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In a recent decision, Morningstar v. WSIAT, the Divisional Court overturned a decision of the Workplace Safety and Insurance Appeals Tribunal (“WSIAT”), finding that the Workplace Safety and Insurance Act (the “WSIA”) does not bar claims for civil constructive dismissal related to workplace harassment and allowed a claim for related aggravated, moral and punitive damages.  

Ontario’s No-Fault Workplace Insurance Scheme 

The Ontario workplace insurance scheme provides no-fault benefits based on collective employer liability.  Under the WSIA, workers receive insurance benefits by proving that their injury or disease is work-related, without having to prove that their employer was at fault for their injury or disease.  In exchange, employers are protected against civil suits for work-related injuries by paying into the accident insurance fund, thus diluting, and reducing liability for any individual claim. The WSIAT, an appellate forum that hears appeals from final decisions of the Workplace Safety and Insurance Board, has the exclusive jurisdiction of the WSIA to determine whether an employee has a right to sue an employer listed in Schedule 1 of the WSIA. 

Morningstar v. WSIAT 

Background

Ms. Morningstar (“the employee”) was employed by Hospitality Fallsview Holdings Inc. (“the employer”) in its housekeeping department. In 2018, the employee brought a civil action under the Employment Standards Act, 2000, for constructive dismissal. She alleged that harassment, bullying and abuse she endured during her employment created mental distress and forced her to resign from her position. In response, the employer filed an application under section 31 of the WSIA for a declaration that the employee’s civil action was statute-barred as it was effectively a claim for chronic mental stress which was governed by section 13(4) of the WSIA.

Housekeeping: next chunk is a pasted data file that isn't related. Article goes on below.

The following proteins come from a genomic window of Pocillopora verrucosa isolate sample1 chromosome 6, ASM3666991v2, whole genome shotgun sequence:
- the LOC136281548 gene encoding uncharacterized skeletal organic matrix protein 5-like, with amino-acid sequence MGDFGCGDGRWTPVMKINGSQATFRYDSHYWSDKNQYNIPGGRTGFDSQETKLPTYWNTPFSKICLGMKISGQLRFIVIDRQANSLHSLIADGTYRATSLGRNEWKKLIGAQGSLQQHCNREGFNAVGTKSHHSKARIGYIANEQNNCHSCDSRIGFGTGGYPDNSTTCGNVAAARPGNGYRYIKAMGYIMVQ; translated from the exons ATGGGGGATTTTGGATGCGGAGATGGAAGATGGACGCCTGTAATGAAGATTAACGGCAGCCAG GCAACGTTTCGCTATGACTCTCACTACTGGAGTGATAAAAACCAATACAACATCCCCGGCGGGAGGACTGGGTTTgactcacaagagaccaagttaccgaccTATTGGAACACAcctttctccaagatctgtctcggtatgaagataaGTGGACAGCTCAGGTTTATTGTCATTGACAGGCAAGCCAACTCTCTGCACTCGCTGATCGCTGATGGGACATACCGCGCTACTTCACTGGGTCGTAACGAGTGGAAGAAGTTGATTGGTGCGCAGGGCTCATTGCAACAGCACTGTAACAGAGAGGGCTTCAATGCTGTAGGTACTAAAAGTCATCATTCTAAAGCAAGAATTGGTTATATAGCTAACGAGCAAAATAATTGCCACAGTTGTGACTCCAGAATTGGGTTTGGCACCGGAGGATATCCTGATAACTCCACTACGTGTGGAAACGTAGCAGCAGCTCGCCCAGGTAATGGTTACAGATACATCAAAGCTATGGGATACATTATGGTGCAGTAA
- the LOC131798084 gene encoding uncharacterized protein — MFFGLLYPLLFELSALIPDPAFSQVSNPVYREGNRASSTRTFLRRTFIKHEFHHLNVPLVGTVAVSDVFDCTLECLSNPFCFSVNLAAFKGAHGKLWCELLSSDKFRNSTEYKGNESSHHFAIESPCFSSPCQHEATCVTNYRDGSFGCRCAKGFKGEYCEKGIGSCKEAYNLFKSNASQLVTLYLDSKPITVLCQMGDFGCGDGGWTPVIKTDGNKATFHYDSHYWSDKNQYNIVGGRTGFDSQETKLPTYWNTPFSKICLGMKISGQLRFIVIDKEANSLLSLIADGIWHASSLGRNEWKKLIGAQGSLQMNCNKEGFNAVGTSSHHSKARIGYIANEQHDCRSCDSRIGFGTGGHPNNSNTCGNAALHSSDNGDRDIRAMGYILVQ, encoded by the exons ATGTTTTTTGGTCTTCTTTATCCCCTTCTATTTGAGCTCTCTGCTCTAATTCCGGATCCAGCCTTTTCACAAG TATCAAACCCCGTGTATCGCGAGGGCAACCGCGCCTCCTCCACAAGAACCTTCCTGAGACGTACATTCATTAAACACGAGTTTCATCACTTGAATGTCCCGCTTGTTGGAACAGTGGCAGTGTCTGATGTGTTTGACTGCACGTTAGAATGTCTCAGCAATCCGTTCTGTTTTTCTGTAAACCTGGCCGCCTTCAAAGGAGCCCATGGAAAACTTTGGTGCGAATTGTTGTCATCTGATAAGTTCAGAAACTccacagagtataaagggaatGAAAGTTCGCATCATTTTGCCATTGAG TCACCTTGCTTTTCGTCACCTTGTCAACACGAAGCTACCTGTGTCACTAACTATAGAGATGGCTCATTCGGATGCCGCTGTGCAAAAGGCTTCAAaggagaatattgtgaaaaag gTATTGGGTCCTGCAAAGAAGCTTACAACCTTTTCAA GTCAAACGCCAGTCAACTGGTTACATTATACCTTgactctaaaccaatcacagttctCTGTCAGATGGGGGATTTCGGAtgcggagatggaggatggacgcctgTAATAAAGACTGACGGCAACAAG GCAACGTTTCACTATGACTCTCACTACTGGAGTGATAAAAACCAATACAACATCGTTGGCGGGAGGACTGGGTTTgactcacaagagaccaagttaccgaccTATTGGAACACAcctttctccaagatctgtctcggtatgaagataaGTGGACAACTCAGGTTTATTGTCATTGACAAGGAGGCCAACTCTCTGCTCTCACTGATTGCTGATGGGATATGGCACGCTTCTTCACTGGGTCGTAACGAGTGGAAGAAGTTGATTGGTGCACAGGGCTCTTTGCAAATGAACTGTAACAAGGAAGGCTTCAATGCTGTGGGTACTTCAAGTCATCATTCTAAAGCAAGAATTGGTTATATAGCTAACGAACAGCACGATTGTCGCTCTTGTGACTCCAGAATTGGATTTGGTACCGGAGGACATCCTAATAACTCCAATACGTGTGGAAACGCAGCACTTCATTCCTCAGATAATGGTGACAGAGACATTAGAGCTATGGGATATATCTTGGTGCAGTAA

Section 13(4) of the WSIA provides that “a worker is entitled to benefits under the insurance plan for chronic or traumatic mental stress arising out of and in the course of the worker’s employment.”

History of the Case 

In responding to the employer’s application, the WSIAT agreed with the employer that the fundamental nature of the employee’s civil action was a claim for personal injury arising from a work accident, namely the workplace harassment suffered by the employee. As it was a workplace injury, the claim fell within the exclusive jurisdiction of the WSIA, and no civil claim could be pursued. According to the Tribunal, however, not all claims for wrongful dismissal and constructive dismissal are statute-barred by the WSIA. An employee can bring a claim for wrongful dismissal and constructive dismissal when the cause of action is “inextricably linked” to the work injury” governed by the WSIA. The Tribunal’s decision was further upheld by the Vice-Chair on appeal.

Divisional Court Decision 

The employee sought judicial review from the Divisional Court alleging that her claim for constructive dismissal had been improperly barred by the WSIAT. The Divisional Court partially overturned the WSIAT decision. In reviewing the policy behind the WSIA and the “historic trade-off” of the workers’ compensation regime, it found that the purpose of section 31 was to prohibit would-be plaintiffs from trying to disguise their cause of action as a tort claim and attempt to side-step the guiding policy behind the WSIA. Constructive dismissal claims, however, which are grounded in the employment relationship and a different legislative scheme, are different. According to the Court: